So how about that coaching? Wisconsin offensive coordinator Matt Canada’s play calls were impressive throughout the first few drives, as aggressive passes and multiple play-actions left Nebraska wondering what hit it. A 54-yard pass to Jared Abbrederis to set up the first score and a 29-yard pass to Abbrederis for a touchdown were breaths of fresh air for Badger fans who had seen very conservative play calling throughout the first four weeks of the season.
But then, for whatever reason, the Badgers failed to move the ball. Who knows, if the Badgers’ defense didn’t create two turnovers, would the offense have even scored 20 points? The fact is, the Badgers’ offensive stall in the second half resulted from a combination of a few factors.
For one, the Badgers never seriously controlled the line of scrimmage. The longest run of the day was a 14-yard scamper from Ball. As far as telling numbers go, the Badgers averaged just 1.4 yards per carry against the Huskers. When the run game was completely shut down in the second half — the team had just four rushes of more than three yards — there was no way to sell the play-action pass, the lethal tool that had set up its first-half scores.
Another reason was that Nebraska simply made adjustments after the second half that Wisconsin could, for some reason, not adjust to themselves. There were multiple instances where it seemed the Huskers’ defense knew exactly what was coming, as Ball was stuffed behind the line of scrimmage on multiple instances, including a key third-and-1.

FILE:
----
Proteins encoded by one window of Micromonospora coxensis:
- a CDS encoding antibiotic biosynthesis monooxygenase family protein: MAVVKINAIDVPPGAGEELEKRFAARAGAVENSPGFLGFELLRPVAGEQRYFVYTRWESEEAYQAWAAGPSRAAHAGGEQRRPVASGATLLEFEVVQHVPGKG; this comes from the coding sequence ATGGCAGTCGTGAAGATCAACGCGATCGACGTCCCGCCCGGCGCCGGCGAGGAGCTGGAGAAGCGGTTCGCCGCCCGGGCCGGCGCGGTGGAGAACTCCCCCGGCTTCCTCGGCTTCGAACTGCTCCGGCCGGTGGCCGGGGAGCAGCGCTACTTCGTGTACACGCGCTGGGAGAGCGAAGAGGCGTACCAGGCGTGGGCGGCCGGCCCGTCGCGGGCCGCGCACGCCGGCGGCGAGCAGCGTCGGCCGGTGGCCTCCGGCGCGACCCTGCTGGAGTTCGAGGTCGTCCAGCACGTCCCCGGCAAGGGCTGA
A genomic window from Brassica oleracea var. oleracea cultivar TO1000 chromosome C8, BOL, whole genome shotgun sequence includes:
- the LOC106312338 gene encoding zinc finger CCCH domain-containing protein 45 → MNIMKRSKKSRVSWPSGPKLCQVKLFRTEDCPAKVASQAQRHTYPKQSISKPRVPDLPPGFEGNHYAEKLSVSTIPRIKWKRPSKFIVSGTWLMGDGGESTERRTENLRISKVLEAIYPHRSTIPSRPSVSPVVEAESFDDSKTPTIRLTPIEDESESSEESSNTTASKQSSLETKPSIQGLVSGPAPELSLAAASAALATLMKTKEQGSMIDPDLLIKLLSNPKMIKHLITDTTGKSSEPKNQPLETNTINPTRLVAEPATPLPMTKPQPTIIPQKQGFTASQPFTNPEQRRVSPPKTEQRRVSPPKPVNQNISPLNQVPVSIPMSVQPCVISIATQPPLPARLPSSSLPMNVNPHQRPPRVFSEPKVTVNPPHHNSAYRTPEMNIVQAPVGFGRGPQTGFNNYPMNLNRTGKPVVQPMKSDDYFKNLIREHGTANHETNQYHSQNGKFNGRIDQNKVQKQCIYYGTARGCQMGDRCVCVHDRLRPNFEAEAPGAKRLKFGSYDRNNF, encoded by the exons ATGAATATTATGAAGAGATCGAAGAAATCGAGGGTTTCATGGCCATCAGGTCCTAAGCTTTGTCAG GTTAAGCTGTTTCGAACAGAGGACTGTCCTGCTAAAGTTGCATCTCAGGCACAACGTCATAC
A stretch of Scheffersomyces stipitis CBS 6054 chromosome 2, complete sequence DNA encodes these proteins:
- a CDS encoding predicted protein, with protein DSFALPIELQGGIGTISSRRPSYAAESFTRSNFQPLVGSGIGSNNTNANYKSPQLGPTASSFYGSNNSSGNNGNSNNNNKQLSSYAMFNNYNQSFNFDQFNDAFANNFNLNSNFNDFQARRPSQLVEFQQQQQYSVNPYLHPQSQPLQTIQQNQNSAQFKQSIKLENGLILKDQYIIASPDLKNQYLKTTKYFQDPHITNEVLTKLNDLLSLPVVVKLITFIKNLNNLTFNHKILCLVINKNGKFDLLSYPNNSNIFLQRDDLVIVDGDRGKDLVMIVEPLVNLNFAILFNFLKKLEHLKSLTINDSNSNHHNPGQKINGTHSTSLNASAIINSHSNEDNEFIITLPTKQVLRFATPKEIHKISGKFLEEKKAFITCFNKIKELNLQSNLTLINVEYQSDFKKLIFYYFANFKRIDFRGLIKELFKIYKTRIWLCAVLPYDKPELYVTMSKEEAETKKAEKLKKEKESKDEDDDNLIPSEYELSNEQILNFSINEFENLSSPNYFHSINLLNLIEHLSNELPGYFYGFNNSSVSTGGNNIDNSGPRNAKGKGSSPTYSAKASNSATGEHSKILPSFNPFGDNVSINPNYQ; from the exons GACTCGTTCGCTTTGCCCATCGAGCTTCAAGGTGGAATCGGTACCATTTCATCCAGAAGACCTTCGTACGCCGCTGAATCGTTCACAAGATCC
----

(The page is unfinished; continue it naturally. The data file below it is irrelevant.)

Canada got conservative in his play calling; of that there is no doubt. It looked more like the Badgers were playing not to lose in the second half. When it mattered most, the Badgers had four consecutive drives of five plays or fewer during the Nebraska comeback. The Badgers were outcoached in Nebraska, plain and simple.
And where was Melvin Gordon? A week after the redshirt freshman’s breakout 100-plus yard effort against UTEP, the electric tailback only received two touches. Montee Ball is an outstanding running back, but having a change-of-pace back is something the Badgers have always utilized and thrived on.
But enough of the criticism and pessimism.
If there’s anything good that can be taken after this loss, it’s that the goal of the Big Ten Championship Game remains obtainable. It’s a long conference season, and the Badgers have a chance to get some confidence back against a weak Illinois team. With another road game looming in the distance in West Lafayette against Purdue in just two weeks, a game that will likely determine who gets to represent the Leaders Division in Indianapolis, the Badgers need to find a way to play the way they did in those first two quarters of the Nebraska game for the entire 60 minutes.
Because if they don’t, the Badgers will be watching the Big Ten Championship Game not from the field but from their own couches back in Madison.
Nick is a fifth-year senior majoring in history and English. Besides covering the football team, Nick is also a member of 91.7 WSUM’s “The Student Section” that airs Mondays from 4-6 p.m. and “The Badger Herald Sports Hour,” which airs Sundays from 4-5 p.m. Have a comment about the column? Email him at [email protected]